Way, way back, there was a Norwegian progressive rock band that headlined shows in their native country and toed the line with heavyweights like Deep Purple and King Crimson on the Scandinavian shores. That band was Aunt Mary and over the course of thirty some years the magic started to wear off.
Then as the calendar turned past 2010, the occasional reunion show turned into something much more, as the band decided that the time for a new era had begun. Reunited, the band set out to record new material for the first time in this new millennium….
When disaster struck. Vocalist Jan Groth was diagnosed with cancer and passed away not long after, urging the band to continue in his stead. They soldiered on, recordings came together, things were starting to look complete….and again heartbreak darkened the band’s doorway. Five months after being diagnosed, drummer Ketil Stensvik passed from cancer as well, leaving guitarist Bjorn Kristiansen as the only original member standing in the band. His conscience heavy, Kristiansen consulted with those around him and decided to continue.
Among his new recruits in the effort to release what would become this album “New Dawn,” Kristiansen brought into the fold Glenn Lyse, 2007 winner of “Norwegian Idol,” a singer who sounds almost like a well-groomed Dave Wyndorf, and “New Dawn,” with a new lineup and a brave face, confronts the masses.
In some of their best moments, this new age of Aunt Mary sound almost like a recall of a very young Aerosmith, as they pounded out the sauntering swagger of “Last Child” in 1976. The second cut, “Unconditional Love” sounds eerily similar to the “Rocks” single, but there’s a different mood – the wandering bravado of Steven Tyler is summarily replaced by a plain but insightful wondering, which lends some nice depth to the selection.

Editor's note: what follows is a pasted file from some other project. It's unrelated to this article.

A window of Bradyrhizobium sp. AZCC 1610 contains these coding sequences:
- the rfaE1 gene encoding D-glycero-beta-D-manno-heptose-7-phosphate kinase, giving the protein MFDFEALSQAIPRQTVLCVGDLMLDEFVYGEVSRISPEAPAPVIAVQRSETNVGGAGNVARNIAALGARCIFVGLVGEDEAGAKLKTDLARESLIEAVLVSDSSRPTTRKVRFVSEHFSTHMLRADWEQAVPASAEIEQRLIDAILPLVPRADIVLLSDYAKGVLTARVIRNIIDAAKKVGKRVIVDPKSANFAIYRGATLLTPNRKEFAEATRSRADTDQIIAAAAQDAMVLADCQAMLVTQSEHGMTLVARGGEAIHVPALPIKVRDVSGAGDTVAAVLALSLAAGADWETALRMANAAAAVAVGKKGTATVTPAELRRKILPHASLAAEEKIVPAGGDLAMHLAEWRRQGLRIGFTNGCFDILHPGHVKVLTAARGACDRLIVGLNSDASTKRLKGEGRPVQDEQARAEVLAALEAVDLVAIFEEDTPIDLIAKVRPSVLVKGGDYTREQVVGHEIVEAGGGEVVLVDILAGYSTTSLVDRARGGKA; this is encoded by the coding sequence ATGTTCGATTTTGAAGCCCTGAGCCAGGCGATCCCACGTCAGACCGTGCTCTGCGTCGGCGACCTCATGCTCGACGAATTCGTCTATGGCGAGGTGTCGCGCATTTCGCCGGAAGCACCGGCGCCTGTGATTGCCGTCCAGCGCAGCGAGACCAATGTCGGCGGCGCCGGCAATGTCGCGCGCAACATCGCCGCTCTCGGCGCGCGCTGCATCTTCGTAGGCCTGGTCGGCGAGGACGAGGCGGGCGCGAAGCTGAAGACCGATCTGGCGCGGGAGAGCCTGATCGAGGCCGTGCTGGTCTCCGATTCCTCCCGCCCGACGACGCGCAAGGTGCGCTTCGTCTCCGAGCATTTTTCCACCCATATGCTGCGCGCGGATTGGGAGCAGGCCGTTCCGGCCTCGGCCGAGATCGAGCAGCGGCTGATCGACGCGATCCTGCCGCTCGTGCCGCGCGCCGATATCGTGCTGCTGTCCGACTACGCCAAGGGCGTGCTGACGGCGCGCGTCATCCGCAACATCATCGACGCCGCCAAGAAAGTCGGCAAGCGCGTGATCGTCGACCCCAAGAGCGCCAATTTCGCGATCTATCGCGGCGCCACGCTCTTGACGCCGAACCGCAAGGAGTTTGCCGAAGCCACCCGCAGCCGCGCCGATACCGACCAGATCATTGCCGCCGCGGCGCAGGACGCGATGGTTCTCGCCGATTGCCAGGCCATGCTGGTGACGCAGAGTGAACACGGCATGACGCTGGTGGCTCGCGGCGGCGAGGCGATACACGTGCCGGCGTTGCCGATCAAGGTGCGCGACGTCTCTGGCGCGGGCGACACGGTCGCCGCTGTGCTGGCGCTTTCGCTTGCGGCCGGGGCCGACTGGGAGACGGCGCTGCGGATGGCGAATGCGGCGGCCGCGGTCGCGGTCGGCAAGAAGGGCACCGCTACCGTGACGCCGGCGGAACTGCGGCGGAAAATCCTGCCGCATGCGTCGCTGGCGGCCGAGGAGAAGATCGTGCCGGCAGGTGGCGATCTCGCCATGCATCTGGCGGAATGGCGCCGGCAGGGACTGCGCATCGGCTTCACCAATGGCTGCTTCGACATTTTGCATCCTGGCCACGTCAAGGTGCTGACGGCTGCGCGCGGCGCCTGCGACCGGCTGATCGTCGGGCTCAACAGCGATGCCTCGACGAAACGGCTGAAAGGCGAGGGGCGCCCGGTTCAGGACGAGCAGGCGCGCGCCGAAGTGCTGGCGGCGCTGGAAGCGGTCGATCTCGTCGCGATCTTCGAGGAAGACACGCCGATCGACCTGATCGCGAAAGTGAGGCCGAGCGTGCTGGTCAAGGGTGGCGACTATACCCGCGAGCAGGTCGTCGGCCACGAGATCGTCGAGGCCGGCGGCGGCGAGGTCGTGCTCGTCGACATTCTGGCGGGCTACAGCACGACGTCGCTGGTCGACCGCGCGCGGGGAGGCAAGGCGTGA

But stay with me, because this is where the progressive nature sets in. “Hopelessly Lost” changes pace into a lowdown blues romp, much in the same style as we just witnessed the other day with Supersonic Blues Machine. It’s got a fun chorus, a breakdown, a two-beat riff, the whole bit.
And then we change again, and the progression really ramps up for “G Flat Road,” an oddly echoed and utterly catchy hum of a song that’s half video game track from the early nineties and half experimental rock tune. There’s a consistency in the bass line that ties the product together, but on its face this can be pretty abstract.
Not done yet! We then move onto “I Was Born to Ride on the Wrong Side,” which sharply pivots and we suddenly have a cross of Soundgarden’s “Drawing Flies” and Union Underground’s “The Friend Song,” but with a rock chorus wedged in the middle. Does it sound out of place? Sort of. But does it work? Sure does. It might be the best offering on the whole of “New Dawn.”
No, I take that back. That honor belongs to “Don’t Keep Me Waiting,” the album’s closer, which is a quick ditty that hits with elements of doo-wop and the Andrews Sisters woven into a swing template that is difficult to describe but incredibly fun. Suddenly there’s a song about waiting on a train platform for ‘my baby?’ Sure. Makes sense. Again, hard to describe, but it somehow makes the album work. Brilliant stuff.
Listen, now isn’t really the time to gripe on Aunt Mary too bad, but it does merit mentioning that several cuts on the back half of the record sort of drop the progressive streak and boil down to songs slightly reminiscent of the E Street Band. If that’s your thing, there’s added value here. If not, you may hit ‘next track’ a few times.
So what we end up with here is an album that is vital in the face of loss, which is remarkable in and of itself. To write convincing emotional content in this form is difficult enough to pull off, but to then make the songs sound optimistic when all is said and done is another feat altogether. Aunt Mary, through the hardest road and the least likely of all circumstances, is back.